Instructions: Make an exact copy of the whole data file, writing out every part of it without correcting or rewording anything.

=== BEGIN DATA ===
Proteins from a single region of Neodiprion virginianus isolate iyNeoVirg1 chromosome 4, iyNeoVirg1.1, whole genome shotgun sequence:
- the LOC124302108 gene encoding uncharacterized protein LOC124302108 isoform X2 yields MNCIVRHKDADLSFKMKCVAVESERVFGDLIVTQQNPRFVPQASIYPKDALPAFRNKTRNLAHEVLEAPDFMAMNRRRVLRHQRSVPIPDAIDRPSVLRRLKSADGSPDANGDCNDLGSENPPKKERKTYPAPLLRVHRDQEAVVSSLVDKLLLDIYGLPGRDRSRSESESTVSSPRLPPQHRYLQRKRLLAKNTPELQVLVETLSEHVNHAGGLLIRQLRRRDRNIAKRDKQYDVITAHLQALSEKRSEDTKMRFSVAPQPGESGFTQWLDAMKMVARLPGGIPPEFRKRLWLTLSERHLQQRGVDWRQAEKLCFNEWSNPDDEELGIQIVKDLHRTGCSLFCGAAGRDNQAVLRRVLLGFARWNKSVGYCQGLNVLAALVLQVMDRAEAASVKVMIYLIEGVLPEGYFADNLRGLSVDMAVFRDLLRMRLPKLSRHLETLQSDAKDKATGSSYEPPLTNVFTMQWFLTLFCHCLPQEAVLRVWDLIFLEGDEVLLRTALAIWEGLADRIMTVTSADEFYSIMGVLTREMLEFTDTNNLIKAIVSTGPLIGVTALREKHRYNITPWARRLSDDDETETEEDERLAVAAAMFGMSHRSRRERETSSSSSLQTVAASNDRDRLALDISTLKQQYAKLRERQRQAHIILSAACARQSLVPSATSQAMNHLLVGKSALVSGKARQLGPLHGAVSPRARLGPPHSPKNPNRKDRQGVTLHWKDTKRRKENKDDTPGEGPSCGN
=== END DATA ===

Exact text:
Proteins from a single region of Neodiprion virginianus isolate iyNeoVirg1 chromosome 4, iyNeoVirg1.1, whole genome shotgun sequence:
- the LOC124302108 gene encoding uncharacterized protein LOC124302108 isoform X2 yields MNCIVRHKDADLSFKMKCVAVESERVFGDLIVTQQNPRFVPQASIYPKDALPAFRNKTRNLAHEVLEAPDFMAMNRRRVLRHQRSVPIPDAIDRPSVLRRLKSADGSPDANGDCNDLGSENPPKKERKTYPAPLLRVHRDQEAVVSSLVDKLLLDIYGLPGRDRSRSESESTVSSPRLPPQHRYLQRKRLLAKNTPELQVLVETLSEHVNHAGGLLIRQLRRRDRNIAKRDKQYDVITAHLQALSEKRSEDTKMRFSVAPQPGESGFTQWLDAMKMVARLPGGIPPEFRKRLWLTLSERHLQQRGVDWRQAEKLCFNEWSNPDDEELGIQIVKDLHRTGCSLFCGAAGRDNQAVLRRVLLGFARWNKSVGYCQGLNVLAALVLQVMDRAEAASVKVMIYLIEGVLPEGYFADNLRGLSVDMAVFRDLLRMRLPKLSRHLETLQSDAKDKATGSSYEPPLTNVFTMQWFLTLFCHCLPQEAVLRVWDLIFLEGDEVLLRTALAIWEGLADRIMTVTSADEFYSIMGVLTREMLEFTDTNNLIKAIVSTGPLIGVTALREKHRYNITPWARRLSDDDETETEEDERLAVAAAMFGMSHRSRRERETSSSSSLQTVAASNDRDRLALDISTLKQQYAKLRERQRQAHIILSAACARQSLVPSATSQAMNHLLVGKSALVSGKARQLGPLHGAVSPRARLGPPHSPKNPNRKDRQGVTLHWKDTKRRKENKDDTPGEGPSCGN